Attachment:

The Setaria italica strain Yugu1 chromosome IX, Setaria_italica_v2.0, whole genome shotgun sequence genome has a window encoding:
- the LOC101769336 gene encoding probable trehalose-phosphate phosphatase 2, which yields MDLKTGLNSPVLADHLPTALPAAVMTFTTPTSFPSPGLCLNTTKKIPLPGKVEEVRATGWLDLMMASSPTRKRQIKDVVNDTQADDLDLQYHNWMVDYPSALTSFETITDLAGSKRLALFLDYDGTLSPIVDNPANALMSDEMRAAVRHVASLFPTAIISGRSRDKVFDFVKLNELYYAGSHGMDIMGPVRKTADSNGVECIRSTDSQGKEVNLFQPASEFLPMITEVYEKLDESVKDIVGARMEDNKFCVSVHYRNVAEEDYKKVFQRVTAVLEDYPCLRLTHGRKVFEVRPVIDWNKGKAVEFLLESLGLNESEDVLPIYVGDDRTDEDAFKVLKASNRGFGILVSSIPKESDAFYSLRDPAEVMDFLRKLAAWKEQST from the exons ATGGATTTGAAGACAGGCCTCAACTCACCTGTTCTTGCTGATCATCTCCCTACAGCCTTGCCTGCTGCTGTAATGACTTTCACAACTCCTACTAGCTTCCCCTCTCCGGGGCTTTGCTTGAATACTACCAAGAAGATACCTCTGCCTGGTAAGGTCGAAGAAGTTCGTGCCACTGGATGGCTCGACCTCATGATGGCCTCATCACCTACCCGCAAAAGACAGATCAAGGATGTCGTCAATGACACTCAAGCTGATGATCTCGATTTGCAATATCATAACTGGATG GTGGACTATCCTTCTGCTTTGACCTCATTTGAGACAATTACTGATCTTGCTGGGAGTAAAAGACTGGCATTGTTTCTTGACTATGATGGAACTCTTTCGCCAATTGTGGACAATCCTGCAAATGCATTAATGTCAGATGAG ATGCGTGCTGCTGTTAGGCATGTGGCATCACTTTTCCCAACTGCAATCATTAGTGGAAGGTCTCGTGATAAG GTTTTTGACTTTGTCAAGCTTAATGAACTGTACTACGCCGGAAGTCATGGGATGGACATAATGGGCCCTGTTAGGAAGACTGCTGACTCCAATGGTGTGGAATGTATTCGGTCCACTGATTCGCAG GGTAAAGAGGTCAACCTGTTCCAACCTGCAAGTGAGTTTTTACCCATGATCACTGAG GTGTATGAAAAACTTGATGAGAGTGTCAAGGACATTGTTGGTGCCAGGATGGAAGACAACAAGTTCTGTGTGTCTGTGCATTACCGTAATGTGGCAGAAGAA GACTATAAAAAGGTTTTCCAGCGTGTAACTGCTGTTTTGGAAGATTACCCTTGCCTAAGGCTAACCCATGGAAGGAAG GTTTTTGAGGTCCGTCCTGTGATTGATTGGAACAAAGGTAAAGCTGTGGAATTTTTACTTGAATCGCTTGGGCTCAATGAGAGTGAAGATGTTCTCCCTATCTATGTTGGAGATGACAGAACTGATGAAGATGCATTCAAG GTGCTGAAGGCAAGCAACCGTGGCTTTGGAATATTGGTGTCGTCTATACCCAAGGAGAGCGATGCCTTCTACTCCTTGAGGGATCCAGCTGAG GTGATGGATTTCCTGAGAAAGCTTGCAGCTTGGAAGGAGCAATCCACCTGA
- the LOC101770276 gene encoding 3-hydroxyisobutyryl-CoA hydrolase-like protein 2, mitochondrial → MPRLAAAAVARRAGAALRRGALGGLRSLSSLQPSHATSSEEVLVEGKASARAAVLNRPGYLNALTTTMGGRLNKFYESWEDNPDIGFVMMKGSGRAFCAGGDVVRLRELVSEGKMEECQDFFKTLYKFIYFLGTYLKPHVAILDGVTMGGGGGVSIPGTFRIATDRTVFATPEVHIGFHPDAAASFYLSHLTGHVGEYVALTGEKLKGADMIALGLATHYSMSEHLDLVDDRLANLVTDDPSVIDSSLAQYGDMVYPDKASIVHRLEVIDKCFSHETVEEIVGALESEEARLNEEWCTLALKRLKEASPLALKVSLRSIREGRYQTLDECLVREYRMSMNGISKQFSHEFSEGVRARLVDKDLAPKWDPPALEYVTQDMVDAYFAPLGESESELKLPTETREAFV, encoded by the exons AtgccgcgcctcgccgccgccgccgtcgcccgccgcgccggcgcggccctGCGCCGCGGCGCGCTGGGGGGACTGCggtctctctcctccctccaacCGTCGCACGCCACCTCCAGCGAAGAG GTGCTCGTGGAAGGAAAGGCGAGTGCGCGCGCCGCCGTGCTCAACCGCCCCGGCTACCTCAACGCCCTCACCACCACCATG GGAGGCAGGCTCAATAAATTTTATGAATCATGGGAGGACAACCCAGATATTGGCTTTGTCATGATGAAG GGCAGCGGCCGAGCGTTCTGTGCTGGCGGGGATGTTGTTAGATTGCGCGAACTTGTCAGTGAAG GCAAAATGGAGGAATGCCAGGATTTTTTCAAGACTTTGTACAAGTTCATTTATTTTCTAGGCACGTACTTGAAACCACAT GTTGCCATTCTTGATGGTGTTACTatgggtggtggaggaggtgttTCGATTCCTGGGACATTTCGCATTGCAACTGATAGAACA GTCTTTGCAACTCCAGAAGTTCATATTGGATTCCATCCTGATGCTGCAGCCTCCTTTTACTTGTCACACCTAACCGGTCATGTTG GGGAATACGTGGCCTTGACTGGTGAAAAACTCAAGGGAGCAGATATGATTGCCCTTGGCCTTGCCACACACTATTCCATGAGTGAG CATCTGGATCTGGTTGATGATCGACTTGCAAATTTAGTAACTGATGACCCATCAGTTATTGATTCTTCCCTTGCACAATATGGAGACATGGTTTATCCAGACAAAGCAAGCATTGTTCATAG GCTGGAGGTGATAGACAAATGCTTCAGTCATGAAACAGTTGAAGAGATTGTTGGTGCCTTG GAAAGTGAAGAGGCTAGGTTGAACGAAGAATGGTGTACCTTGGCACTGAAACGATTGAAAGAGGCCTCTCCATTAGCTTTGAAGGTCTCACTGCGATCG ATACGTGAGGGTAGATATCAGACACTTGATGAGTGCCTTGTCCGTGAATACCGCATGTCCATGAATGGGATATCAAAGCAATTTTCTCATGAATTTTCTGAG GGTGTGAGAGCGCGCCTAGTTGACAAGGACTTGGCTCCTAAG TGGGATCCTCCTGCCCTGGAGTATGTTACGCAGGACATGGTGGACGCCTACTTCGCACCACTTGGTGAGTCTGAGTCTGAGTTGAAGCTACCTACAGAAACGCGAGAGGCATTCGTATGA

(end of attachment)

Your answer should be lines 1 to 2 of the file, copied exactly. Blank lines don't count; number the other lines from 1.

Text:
The Setaria italica strain Yugu1 chromosome IX, Setaria_italica_v2.0, whole genome shotgun sequence genome has a window encoding:
- the LOC101769336 gene encoding probable trehalose-phosphate phosphatase 2, which yields MDLKTGLNSPVLADHLPTALPAAVMTFTTPTSFPSPGLCLNTTKKIPLPGKVEEVRATGWLDLMMASSPTRKRQIKDVVNDTQADDLDLQYHNWMVDYPSALTSFETITDLAGSKRLALFLDYDGTLSPIVDNPANALMSDEMRAAVRHVASLFPTAIISGRSRDKVFDFVKLNELYYAGSHGMDIMGPVRKTADSNGVECIRSTDSQGKEVNLFQPASEFLPMITEVYEKLDESVKDIVGARMEDNKFCVSVHYRNVAEEDYKKVFQRVTAVLEDYPCLRLTHGRKVFEVRPVIDWNKGKAVEFLLESLGLNESEDVLPIYVGDDRTDEDAFKVLKASNRGFGILVSSIPKESDAFYSLRDPAEVMDFLRKLAAWKEQST from the exons ATGGATTTGAAGACAGGCCTCAACTCACCTGTTCTTGCTGATCATCTCCCTACAGCCTTGCCTGCTGCTGTAATGACTTTCACAACTCCTACTAGCTTCCCCTCTCCGGGGCTTTGCTTGAATACTACCAAGAAGATACCTCTGCCTGGTAAGGTCGAAGAAGTTCGTGCCACTGGATGGCTCGACCTCATGATGGCCTCATCACCTACCCGCAAAAGACAGATCAAGGATGTCGTCAATGACACTCAAGCTGATGATCTCGATTTGCAATATCATAACTGGATG GTGGACTATCCTTCTGCTTTGACCTCATTTGAGACAATTACTGATCTTGCTGGGAGTAAAAGACTGGCATTGTTTCTTGACTATGATGGAACTCTTTCGCCAATTGTGGACAATCCTGCAAATGCATTAATGTCAGATGAG ATGCGTGCTGCTGTTAGGCATGTGGCATCACTTTTCCCAACTGCAATCATTAGTGGAAGGTCTCGTGATAAG GTTTTTGACTTTGTCAAGCTTAATGAACTGTACTACGCCGGAAGTCATGGGATGGACATAATGGGCCCTGTTAGGAAGACTGCTGACTCCAATGGTGTGGAATGTATTCGGTCCACTGATTCGCAG GGTAAAGAGGTCAACCTGTTCCAACCTGCAAGTGAGTTTTTACCCATGATCACTGAG GTGTATGAAAAACTTGATGAGAGTGTCAAGGACATTGTTGGTGCCAGGATGGAAGACAACAAGTTCTGTGTGTCTGTGCATTACCGTAATGTGGCAGAAGAA GACTATAAAAAGGTTTTCCAGCGTGTAACTGCTGTTTTGGAAGATTACCCTTGCCTAAGGCTAACCCATGGAAGGAAG GTTTTTGAGGTCCGTCCTGTGATTGATTGGAACAAAGGTAAAGCTGTGGAATTTTTACTTGAATCGCTTGGGCTCAATGAGAGTGAAGATGTTCTCCCTATCTATGTTGGAGATGACAGAACTGATGAAGATGCATTCAAG GTGCTGAAGGCAAGCAACCGTGGCTTTGGAATATTGGTGTCGTCTATACCCAAGGAGAGCGATGCCTTCTACTCCTTGAGGGATCCAGCTGAG GTGATGGATTTCCTGAGAAAGCTTGCAGCTTGGAAGGAGCAATCCACCTGA